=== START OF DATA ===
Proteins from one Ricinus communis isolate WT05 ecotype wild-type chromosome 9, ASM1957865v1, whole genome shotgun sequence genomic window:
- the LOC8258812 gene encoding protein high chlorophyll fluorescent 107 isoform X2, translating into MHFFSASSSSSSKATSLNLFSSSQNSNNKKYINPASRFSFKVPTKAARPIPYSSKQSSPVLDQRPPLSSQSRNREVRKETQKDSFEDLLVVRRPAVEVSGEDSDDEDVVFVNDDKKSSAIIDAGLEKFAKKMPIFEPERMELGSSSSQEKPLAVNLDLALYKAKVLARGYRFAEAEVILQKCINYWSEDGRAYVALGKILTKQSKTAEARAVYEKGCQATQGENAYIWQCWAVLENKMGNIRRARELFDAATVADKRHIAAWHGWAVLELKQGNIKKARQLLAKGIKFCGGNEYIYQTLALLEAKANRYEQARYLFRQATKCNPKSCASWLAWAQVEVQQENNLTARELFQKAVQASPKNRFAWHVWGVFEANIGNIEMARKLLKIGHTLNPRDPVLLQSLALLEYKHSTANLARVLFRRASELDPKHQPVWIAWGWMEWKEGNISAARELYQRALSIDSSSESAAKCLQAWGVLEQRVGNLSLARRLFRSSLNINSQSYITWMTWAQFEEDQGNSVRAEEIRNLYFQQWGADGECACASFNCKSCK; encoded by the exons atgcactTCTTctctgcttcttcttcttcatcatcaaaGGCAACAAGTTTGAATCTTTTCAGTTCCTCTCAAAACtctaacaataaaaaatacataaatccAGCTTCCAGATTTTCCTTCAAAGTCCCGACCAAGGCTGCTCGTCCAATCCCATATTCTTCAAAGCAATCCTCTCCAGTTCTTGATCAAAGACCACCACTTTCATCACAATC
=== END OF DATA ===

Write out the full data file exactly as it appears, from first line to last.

Proteins from one Ricinus communis isolate WT05 ecotype wild-type chromosome 9, ASM1957865v1, whole genome shotgun sequence genomic window:
- the LOC8258812 gene encoding protein high chlorophyll fluorescent 107 isoform X2, translating into MHFFSASSSSSSKATSLNLFSSSQNSNNKKYINPASRFSFKVPTKAARPIPYSSKQSSPVLDQRPPLSSQSRNREVRKETQKDSFEDLLVVRRPAVEVSGEDSDDEDVVFVNDDKKSSAIIDAGLEKFAKKMPIFEPERMELGSSSSQEKPLAVNLDLALYKAKVLARGYRFAEAEVILQKCINYWSEDGRAYVALGKILTKQSKTAEARAVYEKGCQATQGENAYIWQCWAVLENKMGNIRRARELFDAATVADKRHIAAWHGWAVLELKQGNIKKARQLLAKGIKFCGGNEYIYQTLALLEAKANRYEQARYLFRQATKCNPKSCASWLAWAQVEVQQENNLTARELFQKAVQASPKNRFAWHVWGVFEANIGNIEMARKLLKIGHTLNPRDPVLLQSLALLEYKHSTANLARVLFRRASELDPKHQPVWIAWGWMEWKEGNISAARELYQRALSIDSSSESAAKCLQAWGVLEQRVGNLSLARRLFRSSLNINSQSYITWMTWAQFEEDQGNSVRAEEIRNLYFQQWGADGECACASFNCKSCK; encoded by the exons atgcactTCTTctctgcttcttcttcttcatcatcaaaGGCAACAAGTTTGAATCTTTTCAGTTCCTCTCAAAACtctaacaataaaaaatacataaatccAGCTTCCAGATTTTCCTTCAAAGTCCCGACCAAGGCTGCTCGTCCAATCCCATATTCTTCAAAGCAATCCTCTCCAGTTCTTGATCAAAGACCACCACTTTCATCACAATC